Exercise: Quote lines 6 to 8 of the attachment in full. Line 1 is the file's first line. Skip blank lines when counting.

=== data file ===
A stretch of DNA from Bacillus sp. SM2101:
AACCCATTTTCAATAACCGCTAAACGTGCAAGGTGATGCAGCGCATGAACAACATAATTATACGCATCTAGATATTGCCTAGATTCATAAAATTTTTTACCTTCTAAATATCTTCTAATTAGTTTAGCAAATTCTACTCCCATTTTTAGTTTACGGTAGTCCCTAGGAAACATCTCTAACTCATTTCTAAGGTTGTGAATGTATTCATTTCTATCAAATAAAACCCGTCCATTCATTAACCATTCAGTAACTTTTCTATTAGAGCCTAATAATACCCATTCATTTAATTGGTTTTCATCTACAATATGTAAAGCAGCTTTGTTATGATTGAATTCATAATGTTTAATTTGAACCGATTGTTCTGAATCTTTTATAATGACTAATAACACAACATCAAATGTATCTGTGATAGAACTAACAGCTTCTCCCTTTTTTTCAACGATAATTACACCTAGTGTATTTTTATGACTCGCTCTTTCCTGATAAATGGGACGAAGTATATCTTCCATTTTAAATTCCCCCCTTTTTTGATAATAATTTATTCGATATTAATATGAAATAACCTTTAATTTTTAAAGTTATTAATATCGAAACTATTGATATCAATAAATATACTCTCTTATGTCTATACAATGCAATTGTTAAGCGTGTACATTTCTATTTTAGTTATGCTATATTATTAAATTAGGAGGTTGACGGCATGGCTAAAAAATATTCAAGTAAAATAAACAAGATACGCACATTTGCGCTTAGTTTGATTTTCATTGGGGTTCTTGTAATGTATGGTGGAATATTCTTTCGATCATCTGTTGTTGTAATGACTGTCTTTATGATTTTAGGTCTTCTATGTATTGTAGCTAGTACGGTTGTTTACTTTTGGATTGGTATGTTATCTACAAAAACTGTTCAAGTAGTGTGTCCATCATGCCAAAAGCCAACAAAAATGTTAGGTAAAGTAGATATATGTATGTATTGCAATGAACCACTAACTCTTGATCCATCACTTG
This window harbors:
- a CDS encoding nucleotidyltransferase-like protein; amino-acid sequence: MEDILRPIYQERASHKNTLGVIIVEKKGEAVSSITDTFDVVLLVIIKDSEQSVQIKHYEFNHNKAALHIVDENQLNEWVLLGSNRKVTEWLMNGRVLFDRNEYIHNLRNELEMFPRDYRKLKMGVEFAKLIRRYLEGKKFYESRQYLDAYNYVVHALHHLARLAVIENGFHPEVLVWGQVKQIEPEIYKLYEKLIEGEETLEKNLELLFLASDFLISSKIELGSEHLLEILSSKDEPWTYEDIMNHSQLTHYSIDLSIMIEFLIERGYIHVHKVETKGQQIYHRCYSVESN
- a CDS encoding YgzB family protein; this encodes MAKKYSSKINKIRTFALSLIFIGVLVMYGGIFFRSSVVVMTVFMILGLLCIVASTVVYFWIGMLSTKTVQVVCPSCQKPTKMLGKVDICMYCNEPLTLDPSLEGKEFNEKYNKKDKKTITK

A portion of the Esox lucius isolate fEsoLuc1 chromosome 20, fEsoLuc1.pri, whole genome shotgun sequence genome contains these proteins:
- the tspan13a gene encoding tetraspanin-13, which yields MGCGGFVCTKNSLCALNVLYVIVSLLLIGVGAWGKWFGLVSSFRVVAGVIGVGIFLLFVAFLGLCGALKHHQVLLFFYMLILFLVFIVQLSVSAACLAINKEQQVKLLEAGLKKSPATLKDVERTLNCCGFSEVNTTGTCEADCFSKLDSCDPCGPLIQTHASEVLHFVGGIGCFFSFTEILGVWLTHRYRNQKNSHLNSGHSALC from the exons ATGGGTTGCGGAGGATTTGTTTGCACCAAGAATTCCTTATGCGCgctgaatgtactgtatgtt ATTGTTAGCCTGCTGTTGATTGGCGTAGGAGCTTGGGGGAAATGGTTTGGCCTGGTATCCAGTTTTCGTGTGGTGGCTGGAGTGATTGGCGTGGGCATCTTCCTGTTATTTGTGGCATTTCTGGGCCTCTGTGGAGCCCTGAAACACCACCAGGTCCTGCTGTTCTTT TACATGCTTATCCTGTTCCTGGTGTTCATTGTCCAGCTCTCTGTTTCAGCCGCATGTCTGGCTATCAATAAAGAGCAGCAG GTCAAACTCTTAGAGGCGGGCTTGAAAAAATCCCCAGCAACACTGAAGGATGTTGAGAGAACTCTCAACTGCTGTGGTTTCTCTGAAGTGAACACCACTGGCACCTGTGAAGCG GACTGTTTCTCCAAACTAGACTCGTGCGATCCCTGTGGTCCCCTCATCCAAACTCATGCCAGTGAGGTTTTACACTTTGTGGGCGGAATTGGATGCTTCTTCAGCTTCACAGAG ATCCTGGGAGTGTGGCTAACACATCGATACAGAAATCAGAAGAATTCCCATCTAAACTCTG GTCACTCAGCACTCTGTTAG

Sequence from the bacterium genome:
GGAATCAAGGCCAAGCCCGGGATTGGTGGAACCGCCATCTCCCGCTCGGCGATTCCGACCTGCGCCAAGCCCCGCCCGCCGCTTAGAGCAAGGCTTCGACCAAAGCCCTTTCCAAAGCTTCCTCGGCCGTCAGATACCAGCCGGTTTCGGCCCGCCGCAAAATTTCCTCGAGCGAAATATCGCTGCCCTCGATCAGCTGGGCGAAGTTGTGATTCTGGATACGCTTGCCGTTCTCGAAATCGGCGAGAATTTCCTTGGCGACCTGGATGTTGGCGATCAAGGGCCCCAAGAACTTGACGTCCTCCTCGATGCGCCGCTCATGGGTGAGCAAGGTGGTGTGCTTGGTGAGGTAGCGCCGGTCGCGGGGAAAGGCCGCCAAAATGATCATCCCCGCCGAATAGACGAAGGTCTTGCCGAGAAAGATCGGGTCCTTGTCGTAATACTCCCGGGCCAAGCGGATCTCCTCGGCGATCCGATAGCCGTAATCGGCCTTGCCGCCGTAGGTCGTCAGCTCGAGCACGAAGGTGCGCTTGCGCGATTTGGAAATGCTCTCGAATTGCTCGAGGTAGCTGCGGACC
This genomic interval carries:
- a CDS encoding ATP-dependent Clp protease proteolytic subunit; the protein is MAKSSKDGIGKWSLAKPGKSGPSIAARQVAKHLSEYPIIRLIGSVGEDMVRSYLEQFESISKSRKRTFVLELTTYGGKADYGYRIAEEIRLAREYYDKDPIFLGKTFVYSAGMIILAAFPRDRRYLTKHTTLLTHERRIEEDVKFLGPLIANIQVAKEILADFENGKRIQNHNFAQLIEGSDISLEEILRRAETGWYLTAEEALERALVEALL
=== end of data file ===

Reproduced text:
A portion of the Esox lucius isolate fEsoLuc1 chromosome 20, fEsoLuc1.pri, whole genome shotgun sequence genome contains these proteins:
- the tspan13a gene encoding tetraspanin-13, which yields MGCGGFVCTKNSLCALNVLYVIVSLLLIGVGAWGKWFGLVSSFRVVAGVIGVGIFLLFVAFLGLCGALKHHQVLLFFYMLILFLVFIVQLSVSAACLAINKEQQVKLLEAGLKKSPATLKDVERTLNCCGFSEVNTTGTCEADCFSKLDSCDPCGPLIQTHASEVLHFVGGIGCFFSFTEILGVWLTHRYRNQKNSHLNSGHSALC from the exons ATGGGTTGCGGAGGATTTGTTTGCACCAAGAATTCCTTATGCGCgctgaatgtactgtatgtt ATTGTTAGCCTGCTGTTGATTGGCGTAGGAGCTTGGGGGAAATGGTTTGGCCTGGTATCCAGTTTTCGTGTGGTGGCTGGAGTGATTGGCGTGGGCATCTTCCTGTTATTTGTGGCATTTCTGGGCCTCTGTGGAGCCCTGAAACACCACCAGGTCCTGCTGTTCTTT TACATGCTTATCCTGTTCCTGGTGTTCATTGTCCAGCTCTCTGTTTCAGCCGCATGTCTGGCTATCAATAAAGAGCAGCAG GTCAAACTCTTAGAGGCGGGCTTGAAAAAATCCCCAGCAACACTGAAGGATGTTGAGAGAACTCTCAACTGCTGTGGTTTCTCTGAAGTGAACACCACTGGCACCTGTGAAGCG GACTGTTTCTCCAAACTAGACTCGTGCGATCCCTGTGGTCCCCTCATCCAAACTCATGCCAGTGAGGTTTTACACTTTGTGGGCGGAATTGGATGCTTCTTCAGCTTCACAGAG ATCCTGGGAGTGTGGCTAACACATCGATACAGAAATCAGAAGAATTCCCATCTAAACTCTG GTCACTCAGCACTCTGTTAG

Sequence from the bacterium genome: